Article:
Nevertheless, it is safe to say that more inclusive notions of ‘child-centredness’ and the ‘whole child’ sustained a kind of subterranean afterlife throughout the later 19th century in radical educational circles in Britain. Such ideas resurfaced in a series of immensely important government enquiries chaired by W.H. Hadow in 1926, 1931 and 1933 that heavily criticised the Victorian approaches to learning and teaching – then still prevalent in UK primary and secondary schools. The ’31 document (which approvingly referenced Owen and New Lanark) declared:

We desire to see the child as an active agent in his early schooling, making … an active participation in its process, through his own experiences and his own activities, and relating his growing knowledge at all points to the world in which he lives.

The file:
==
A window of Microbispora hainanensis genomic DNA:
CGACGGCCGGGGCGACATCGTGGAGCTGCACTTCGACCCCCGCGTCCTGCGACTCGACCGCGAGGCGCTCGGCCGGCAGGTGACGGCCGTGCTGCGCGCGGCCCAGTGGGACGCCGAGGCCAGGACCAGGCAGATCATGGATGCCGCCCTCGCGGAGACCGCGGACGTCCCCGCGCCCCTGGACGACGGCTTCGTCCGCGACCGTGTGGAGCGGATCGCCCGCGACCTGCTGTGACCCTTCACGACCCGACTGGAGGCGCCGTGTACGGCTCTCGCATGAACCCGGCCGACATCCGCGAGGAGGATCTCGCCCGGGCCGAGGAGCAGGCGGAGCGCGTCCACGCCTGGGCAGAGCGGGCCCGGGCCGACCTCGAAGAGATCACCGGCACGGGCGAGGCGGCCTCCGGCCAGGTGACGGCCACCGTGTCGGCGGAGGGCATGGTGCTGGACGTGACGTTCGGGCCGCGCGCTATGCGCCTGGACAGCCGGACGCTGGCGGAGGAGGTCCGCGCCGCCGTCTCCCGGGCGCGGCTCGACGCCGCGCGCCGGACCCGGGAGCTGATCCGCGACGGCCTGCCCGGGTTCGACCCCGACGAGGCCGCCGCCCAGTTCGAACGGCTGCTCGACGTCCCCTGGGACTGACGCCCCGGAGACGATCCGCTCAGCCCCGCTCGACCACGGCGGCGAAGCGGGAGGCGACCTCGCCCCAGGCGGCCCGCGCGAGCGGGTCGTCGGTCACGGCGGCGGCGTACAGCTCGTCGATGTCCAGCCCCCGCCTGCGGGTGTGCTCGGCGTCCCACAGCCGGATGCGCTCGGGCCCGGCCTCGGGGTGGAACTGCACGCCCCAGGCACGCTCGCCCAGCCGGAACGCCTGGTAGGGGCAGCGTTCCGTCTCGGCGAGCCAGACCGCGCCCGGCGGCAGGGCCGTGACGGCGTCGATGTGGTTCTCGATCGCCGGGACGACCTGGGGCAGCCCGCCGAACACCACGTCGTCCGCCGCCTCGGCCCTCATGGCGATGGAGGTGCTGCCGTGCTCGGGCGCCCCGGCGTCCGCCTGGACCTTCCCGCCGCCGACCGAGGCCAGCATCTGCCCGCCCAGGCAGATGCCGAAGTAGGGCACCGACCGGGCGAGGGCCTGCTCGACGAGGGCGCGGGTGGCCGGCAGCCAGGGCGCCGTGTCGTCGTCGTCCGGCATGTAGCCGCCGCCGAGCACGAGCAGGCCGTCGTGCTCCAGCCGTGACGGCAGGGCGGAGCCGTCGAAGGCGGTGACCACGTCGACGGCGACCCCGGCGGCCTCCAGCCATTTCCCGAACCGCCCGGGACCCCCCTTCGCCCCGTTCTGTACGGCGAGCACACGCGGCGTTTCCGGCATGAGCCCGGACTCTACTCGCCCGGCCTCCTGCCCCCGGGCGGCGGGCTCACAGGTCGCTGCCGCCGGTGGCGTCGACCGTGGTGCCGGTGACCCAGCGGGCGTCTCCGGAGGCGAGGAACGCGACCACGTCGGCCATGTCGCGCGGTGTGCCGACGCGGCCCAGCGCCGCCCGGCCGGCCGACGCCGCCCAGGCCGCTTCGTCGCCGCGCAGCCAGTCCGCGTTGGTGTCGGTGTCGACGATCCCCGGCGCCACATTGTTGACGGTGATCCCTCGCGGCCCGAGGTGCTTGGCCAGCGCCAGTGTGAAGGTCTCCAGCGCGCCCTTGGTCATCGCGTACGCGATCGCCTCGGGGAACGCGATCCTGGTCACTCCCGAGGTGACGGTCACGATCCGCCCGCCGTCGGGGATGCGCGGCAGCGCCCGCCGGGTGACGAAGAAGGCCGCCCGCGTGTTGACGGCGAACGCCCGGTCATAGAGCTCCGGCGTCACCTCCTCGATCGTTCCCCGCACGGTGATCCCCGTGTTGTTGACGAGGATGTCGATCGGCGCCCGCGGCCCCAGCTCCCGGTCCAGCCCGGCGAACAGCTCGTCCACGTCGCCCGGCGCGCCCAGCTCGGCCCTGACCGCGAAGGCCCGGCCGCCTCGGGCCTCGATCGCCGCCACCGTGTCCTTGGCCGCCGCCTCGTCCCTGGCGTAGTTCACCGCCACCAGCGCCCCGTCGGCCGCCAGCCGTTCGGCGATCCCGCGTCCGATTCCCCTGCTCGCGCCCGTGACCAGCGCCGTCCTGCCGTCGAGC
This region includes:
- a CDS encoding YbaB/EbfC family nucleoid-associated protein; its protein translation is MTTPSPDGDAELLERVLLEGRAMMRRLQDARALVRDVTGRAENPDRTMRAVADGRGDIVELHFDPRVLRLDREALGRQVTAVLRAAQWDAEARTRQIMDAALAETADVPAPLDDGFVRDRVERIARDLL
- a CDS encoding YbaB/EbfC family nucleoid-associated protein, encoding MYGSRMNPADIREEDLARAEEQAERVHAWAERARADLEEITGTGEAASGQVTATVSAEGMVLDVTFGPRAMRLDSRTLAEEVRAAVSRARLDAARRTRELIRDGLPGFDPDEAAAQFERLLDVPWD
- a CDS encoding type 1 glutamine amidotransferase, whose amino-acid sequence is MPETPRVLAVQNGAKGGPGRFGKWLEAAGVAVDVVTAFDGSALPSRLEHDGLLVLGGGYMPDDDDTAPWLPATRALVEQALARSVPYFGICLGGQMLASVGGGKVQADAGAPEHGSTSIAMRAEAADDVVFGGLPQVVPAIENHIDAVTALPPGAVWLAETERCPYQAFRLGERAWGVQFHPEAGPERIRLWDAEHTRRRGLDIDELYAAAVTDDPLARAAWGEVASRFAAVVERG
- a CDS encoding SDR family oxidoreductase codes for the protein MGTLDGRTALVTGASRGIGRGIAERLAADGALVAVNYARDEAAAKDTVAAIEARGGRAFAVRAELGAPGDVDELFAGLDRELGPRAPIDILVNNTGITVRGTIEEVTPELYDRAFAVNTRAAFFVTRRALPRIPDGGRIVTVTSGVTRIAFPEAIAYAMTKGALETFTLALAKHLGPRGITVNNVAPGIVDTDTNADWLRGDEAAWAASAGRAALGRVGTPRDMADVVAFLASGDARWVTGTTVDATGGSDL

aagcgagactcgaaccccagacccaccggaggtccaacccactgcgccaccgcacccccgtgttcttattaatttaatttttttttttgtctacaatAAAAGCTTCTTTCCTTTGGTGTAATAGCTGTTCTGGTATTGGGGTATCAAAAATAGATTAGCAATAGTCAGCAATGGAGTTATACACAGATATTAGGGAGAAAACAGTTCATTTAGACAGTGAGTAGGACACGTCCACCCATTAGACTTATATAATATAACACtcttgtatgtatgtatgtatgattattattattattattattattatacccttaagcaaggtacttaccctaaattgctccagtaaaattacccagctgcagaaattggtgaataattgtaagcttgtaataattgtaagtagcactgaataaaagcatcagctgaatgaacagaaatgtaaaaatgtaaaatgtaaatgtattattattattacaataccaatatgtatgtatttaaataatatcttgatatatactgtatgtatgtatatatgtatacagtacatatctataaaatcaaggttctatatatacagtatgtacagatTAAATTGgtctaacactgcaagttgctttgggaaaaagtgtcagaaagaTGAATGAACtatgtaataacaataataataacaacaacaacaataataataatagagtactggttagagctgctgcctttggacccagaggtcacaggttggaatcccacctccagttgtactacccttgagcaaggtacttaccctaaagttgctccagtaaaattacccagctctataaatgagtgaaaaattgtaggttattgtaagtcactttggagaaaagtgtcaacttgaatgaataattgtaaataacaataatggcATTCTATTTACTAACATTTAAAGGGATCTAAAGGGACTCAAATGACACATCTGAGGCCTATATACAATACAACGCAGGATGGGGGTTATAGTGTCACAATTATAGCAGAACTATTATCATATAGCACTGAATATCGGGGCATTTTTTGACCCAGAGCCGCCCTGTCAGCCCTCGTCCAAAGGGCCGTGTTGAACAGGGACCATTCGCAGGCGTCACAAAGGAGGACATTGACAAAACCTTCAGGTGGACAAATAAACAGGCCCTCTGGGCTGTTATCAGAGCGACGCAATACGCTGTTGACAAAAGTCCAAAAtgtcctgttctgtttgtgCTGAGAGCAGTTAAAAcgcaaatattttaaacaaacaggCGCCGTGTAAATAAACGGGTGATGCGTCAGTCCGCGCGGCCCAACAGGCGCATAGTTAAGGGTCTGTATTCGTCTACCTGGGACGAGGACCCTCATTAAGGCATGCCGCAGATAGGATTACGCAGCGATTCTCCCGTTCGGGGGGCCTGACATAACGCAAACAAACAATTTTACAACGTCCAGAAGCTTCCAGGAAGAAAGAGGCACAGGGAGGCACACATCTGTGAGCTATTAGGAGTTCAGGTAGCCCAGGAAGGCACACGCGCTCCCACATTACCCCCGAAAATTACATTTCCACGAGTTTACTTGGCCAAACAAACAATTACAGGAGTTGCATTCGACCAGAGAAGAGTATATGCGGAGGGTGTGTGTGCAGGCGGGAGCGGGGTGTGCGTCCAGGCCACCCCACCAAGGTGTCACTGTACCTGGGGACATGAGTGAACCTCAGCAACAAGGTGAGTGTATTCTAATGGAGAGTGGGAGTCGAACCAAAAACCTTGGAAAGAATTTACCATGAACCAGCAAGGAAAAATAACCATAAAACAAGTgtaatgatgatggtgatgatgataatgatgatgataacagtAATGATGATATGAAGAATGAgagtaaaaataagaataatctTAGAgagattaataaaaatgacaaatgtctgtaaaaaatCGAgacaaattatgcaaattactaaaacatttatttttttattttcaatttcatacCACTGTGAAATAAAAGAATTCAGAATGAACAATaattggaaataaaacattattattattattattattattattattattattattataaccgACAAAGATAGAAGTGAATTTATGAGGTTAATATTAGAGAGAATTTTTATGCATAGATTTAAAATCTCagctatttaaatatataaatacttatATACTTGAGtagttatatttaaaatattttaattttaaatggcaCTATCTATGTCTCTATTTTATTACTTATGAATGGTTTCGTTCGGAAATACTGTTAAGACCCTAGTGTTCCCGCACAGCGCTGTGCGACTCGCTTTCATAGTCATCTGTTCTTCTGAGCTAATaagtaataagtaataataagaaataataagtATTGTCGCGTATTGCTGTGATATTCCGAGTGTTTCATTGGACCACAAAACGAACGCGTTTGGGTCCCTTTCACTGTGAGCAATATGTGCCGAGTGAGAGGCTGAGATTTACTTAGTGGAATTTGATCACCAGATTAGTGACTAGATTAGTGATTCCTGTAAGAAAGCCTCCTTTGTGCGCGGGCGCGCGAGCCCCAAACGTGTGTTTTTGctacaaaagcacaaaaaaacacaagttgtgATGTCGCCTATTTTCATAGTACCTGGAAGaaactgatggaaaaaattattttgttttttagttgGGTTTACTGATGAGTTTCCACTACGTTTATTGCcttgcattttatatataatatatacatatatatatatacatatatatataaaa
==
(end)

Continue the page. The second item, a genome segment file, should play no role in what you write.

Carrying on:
Although these ideas were to be eclipsed by more pressing domestic and international anxieties as the 1930s unfolded, they survived as a subversive memory – a hope, indeed – in British educational thought until a more welcoming climate emerged with the onset of the Swinging Sixties. This period heralded the rise of a new metropolitan youth culture and the election of Harold Wilson’s Labour governments in 1964 and 1966 on a platform that included far-reaching educational reform. Bridget Plowden was actually commissioned to conduct her investigations into English schools by the outgoing Conservative Government in 1963; but under the direction of the new Labour Education Secretary, the socialist intellectual Anthony Crosland, the egalitarian mission of the enquiry was very significantly radicalised. Crosland and his advisors had in turn been deeply influenced by the central, supposedly scientific justification for the doctrine of child-centredness provided between 1930 and 1960 by Jean Piaget’s model of developmentalism.